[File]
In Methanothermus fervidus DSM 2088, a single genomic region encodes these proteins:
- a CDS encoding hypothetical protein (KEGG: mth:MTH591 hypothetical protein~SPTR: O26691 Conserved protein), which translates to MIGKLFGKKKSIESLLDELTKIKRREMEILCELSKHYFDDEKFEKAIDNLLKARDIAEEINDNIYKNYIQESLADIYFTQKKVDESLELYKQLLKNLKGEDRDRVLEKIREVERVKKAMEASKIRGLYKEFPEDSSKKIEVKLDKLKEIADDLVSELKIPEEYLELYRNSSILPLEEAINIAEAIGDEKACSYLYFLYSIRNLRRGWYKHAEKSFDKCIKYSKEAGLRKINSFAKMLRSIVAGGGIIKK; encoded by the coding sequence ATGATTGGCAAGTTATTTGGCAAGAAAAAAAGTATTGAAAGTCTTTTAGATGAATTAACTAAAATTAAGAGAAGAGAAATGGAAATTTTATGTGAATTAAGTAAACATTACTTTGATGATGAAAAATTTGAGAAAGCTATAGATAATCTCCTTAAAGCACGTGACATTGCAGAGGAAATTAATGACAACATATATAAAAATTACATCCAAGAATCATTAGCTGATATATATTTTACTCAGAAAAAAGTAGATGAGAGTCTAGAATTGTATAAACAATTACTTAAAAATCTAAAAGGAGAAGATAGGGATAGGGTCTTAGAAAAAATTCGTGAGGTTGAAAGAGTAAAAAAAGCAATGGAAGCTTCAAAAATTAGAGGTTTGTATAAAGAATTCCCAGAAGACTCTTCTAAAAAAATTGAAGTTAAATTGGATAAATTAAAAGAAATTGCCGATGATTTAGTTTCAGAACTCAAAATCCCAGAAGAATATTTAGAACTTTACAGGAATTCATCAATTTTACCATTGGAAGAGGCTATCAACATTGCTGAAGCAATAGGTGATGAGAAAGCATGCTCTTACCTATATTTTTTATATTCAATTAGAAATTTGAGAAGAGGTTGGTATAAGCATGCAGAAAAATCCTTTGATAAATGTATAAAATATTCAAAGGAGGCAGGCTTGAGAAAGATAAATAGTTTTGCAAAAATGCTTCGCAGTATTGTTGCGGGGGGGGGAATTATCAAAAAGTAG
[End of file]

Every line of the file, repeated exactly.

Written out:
In Methanothermus fervidus DSM 2088, a single genomic region encodes these proteins:
- a CDS encoding hypothetical protein (KEGG: mth:MTH591 hypothetical protein~SPTR: O26691 Conserved protein), which translates to MIGKLFGKKKSIESLLDELTKIKRREMEILCELSKHYFDDEKFEKAIDNLLKARDIAEEINDNIYKNYIQESLADIYFTQKKVDESLELYKQLLKNLKGEDRDRVLEKIREVERVKKAMEASKIRGLYKEFPEDSSKKIEVKLDKLKEIADDLVSELKIPEEYLELYRNSSILPLEEAINIAEAIGDEKACSYLYFLYSIRNLRRGWYKHAEKSFDKCIKYSKEAGLRKINSFAKMLRSIVAGGGIIKK; encoded by the coding sequence ATGATTGGCAAGTTATTTGGCAAGAAAAAAAGTATTGAAAGTCTTTTAGATGAATTAACTAAAATTAAGAGAAGAGAAATGGAAATTTTATGTGAATTAAGTAAACATTACTTTGATGATGAAAAATTTGAGAAAGCTATAGATAATCTCCTTAAAGCACGTGACATTGCAGAGGAAATTAATGACAACATATATAAAAATTACATCCAAGAATCATTAGCTGATATATATTTTACTCAGAAAAAAGTAGATGAGAGTCTAGAATTGTATAAACAATTACTTAAAAATCTAAAAGGAGAAGATAGGGATAGGGTCTTAGAAAAAATTCGTGAGGTTGAAAGAGTAAAAAAAGCAATGGAAGCTTCAAAAATTAGAGGTTTGTATAAAGAATTCCCAGAAGACTCTTCTAAAAAAATTGAAGTTAAATTGGATAAATTAAAAGAAATTGCCGATGATTTAGTTTCAGAACTCAAAATCCCAGAAGAATATTTAGAACTTTACAGGAATTCATCAATTTTACCATTGGAAGAGGCTATCAACATTGCTGAAGCAATAGGTGATGAGAAAGCATGCTCTTACCTATATTTTTTATATTCAATTAGAAATTTGAGAAGAGGTTGGTATAAGCATGCAGAAAAATCCTTTGATAAATGTATAAAATATTCAAAGGAGGCAGGCTTGAGAAAGATAAATAGTTTTGCAAAAATGCTTCGCAGTATTGTTGCGGGGGGGGGAATTATCAAAAAGTAG